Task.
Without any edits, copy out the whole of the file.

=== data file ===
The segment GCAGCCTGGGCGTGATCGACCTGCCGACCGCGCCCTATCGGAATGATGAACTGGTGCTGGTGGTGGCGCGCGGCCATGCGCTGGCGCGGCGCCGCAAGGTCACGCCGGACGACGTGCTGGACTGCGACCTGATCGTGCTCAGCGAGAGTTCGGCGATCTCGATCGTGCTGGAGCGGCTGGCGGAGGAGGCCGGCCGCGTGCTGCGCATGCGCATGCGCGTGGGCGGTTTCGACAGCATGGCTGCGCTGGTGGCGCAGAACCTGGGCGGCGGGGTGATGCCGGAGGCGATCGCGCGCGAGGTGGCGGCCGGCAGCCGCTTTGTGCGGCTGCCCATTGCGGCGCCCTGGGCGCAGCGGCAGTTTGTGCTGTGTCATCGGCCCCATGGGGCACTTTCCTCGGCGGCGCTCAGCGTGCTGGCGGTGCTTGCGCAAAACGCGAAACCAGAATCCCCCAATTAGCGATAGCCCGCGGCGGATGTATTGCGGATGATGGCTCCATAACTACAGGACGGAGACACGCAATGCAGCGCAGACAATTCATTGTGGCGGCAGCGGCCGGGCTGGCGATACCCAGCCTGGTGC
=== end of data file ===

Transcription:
The segment GCAGCCTGGGCGTGATCGACCTGCCGACCGCGCCCTATCGGAATGATGAACTGGTGCTGGTGGTGGCGCGCGGCCATGCGCTGGCGCGGCGCCGCAAGGTCACGCCGGACGACGTGCTGGACTGCGACCTGATCGTGCTCAGCGAGAGTTCGGCGATCTCGATCGTGCTGGAGCGGCTGGCGGAGGAGGCCGGCCGCGTGCTGCGCATGCGCATGCGCGTGGGCGGTTTCGACAGCATGGCTGCGCTGGTGGCGCAGAACCTGGGCGGCGGGGTGATGCCGGAGGCGATCGCGCGCGAGGTGGCGGCCGGCAGCCGCTTTGTGCGGCTGCCCATTGCGGCGCCCTGGGCGCAGCGGCAGTTTGTGCTGTGTCATCGGCCCCATGGGGCACTTTCCTCGGCGGCGCTCAGCGTGCTGGCGGTGCTTGCGCAAAACGCGAAACCAGAATCCCCCAATTAGCGATAGCCCGCGGCGGATGTATTGCGGATGATGGCTCCATAACTACAGGACGGAGACACGCAATGCAGCGCAGACAATTCATTGTGGCGGCAGCGGCCGGGCTGGCGATACCCAGCCTGGTGC